Wednesday, October 7, 2015

Algebra 2 is All About Exponents

I don't know if this makes function families easier or more complicated, but I realized this week that everything we cover in Secondary Algebra (1 and 2) can be reduced to two basic function families: f(x) = n^x and f(x) = x^n (trig functions excluded, but we don't cover those until precalc at my school). I don't remember this ever getting pointed out to me when I studied functions, and seriously, how many years have I been teaching this? I just find it very interesting.

We made these organizers in class today (and yesterday). We've already got our brains wrapped around transformations and compositions, although we have thus far stealthily avoided talking about operations on functions (adding/ subtracting and multiplying/dividing)... other than to say, "Ugh, two x's, that looks messy." Which of course, it IS, right? And isn't that the point?  At least, I think that's my point this time through. Basic functions that involve these families, simple transformations, and compositions where one step follows another in a specified order... this kind of function is not hard to work with. They are logical and orderly. It's only when we start multiplying and dividing or adding/subtracting functions that stuff gets tricky and we need to start pulling out new tricks like factoring and zero product rule, and complex numbers, and extraneous solutions, and reducing rational expressions, and limits, oh my.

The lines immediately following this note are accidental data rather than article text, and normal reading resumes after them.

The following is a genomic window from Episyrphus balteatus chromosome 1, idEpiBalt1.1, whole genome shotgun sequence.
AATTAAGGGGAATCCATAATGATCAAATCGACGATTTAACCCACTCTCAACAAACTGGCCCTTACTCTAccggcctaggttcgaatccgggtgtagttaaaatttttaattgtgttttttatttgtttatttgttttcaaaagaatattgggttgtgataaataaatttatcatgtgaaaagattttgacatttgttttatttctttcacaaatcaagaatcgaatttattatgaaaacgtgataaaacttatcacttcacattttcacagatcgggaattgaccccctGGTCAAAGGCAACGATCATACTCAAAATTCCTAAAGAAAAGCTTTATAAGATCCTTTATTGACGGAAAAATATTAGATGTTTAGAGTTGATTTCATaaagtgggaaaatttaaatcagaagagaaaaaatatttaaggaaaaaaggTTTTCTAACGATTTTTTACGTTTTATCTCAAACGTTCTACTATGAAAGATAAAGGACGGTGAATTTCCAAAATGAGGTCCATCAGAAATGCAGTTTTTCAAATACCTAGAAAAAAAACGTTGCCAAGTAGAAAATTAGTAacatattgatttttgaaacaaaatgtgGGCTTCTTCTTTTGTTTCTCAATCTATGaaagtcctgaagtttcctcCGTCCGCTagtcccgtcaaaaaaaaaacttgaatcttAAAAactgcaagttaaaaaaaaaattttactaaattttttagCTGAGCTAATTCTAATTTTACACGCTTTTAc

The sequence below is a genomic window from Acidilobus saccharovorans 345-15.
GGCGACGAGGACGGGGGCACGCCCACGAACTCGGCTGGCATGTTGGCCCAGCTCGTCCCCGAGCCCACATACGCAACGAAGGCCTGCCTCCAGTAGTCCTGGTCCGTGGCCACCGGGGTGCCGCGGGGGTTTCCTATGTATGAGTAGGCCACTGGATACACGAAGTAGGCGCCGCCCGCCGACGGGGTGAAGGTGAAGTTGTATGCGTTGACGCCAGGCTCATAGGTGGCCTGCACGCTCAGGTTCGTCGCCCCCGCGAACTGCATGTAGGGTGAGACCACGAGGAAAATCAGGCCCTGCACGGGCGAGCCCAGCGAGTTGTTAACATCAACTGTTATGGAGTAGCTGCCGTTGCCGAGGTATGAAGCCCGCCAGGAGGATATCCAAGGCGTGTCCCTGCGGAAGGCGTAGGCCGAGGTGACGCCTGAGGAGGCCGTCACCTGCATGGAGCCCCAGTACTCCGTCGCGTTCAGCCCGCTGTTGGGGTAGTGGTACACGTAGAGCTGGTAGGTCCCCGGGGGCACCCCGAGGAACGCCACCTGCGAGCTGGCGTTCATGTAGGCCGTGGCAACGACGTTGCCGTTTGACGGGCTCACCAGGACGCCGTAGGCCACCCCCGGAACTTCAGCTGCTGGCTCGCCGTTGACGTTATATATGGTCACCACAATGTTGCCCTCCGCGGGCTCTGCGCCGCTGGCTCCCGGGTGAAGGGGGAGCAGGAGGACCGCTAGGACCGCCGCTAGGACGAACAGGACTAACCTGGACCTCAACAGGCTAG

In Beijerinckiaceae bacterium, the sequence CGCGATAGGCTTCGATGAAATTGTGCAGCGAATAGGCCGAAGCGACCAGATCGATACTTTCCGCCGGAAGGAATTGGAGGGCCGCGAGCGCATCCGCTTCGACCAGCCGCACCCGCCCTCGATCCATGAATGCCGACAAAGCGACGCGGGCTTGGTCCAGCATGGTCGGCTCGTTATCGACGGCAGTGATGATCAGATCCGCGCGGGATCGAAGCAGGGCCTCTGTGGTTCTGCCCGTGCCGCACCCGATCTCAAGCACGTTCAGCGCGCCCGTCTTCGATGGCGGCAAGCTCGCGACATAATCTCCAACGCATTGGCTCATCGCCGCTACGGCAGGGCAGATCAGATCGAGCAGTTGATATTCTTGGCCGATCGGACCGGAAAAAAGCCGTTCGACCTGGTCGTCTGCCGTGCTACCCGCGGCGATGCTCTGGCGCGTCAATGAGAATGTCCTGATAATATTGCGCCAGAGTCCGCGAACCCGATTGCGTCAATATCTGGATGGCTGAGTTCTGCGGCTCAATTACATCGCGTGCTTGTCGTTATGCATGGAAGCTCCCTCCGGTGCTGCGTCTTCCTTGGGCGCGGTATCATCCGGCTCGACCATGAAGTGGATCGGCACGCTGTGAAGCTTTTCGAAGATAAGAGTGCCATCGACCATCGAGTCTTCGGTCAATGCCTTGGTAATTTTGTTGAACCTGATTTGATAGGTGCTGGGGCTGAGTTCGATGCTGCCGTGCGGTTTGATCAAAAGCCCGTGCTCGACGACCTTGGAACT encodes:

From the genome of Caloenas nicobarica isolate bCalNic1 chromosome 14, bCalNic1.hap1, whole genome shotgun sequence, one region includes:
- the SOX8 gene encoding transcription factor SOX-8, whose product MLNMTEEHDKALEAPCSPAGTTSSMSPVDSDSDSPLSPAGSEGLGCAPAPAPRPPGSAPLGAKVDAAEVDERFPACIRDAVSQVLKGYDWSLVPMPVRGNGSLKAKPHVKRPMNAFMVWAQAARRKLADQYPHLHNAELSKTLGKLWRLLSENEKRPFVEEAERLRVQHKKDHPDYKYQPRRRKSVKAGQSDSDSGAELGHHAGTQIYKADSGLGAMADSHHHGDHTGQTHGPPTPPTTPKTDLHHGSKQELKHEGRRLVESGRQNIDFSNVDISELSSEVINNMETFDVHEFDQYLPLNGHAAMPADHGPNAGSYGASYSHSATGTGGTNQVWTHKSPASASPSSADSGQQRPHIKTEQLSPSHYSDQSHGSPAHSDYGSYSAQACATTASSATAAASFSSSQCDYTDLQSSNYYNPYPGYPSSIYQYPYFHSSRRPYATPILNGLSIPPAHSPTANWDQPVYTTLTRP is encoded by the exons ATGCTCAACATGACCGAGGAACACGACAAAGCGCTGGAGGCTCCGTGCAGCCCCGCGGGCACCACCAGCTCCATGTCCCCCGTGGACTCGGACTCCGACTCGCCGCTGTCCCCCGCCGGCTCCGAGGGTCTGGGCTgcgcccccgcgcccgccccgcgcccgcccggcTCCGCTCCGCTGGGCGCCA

Tuesday, October 6, 2015

Why aren't exponents and roots always inverses?

We've been studying functions in my Algebra 2 class. I'm taking an entirely new approach this year. It's going well, but the jury's still out. So far, one thing I'm really happy about is their excellent grasp of inverse functions as a process of 'undoing' whatever the original function did. Today in class we were organizing our thoughts about the different function families. We'd drawn out some nice examples of expoential growth and decay and I asked if we could figure out the inverse functions. I EXPECTED them to see that they could not write a function (we haven't done logs yet), but that they could use the tables and graphs that they just made to draw an inverse graph. Our function was a simple "2 to the power of x."

But they surprised me. "The inverse would be the xth root of 2," someone said.

Several agreed. I was dumbfounded. Why not?

After all, isn't it TRUE that:

for all real values of n?

That is, I know there are some issues with this as a blanket statement. For example, even values of n only work if we restrict the function domain. But for the most part, this is entirely true and logical.

So why is it FALSE that:

Maybe you, like me in class today, are scratching your head now and wondering... could that be right? It isn't. We checked. Choosing an input for the original function, applying the function and then applying the inverse function will not return us to our original value. But WHY?

Help me out here. Can anyone provide a purely sensible argument for why this will not work? Not just a demonstration of HOW it doesn't work. I can supply several of these now. I want to know why.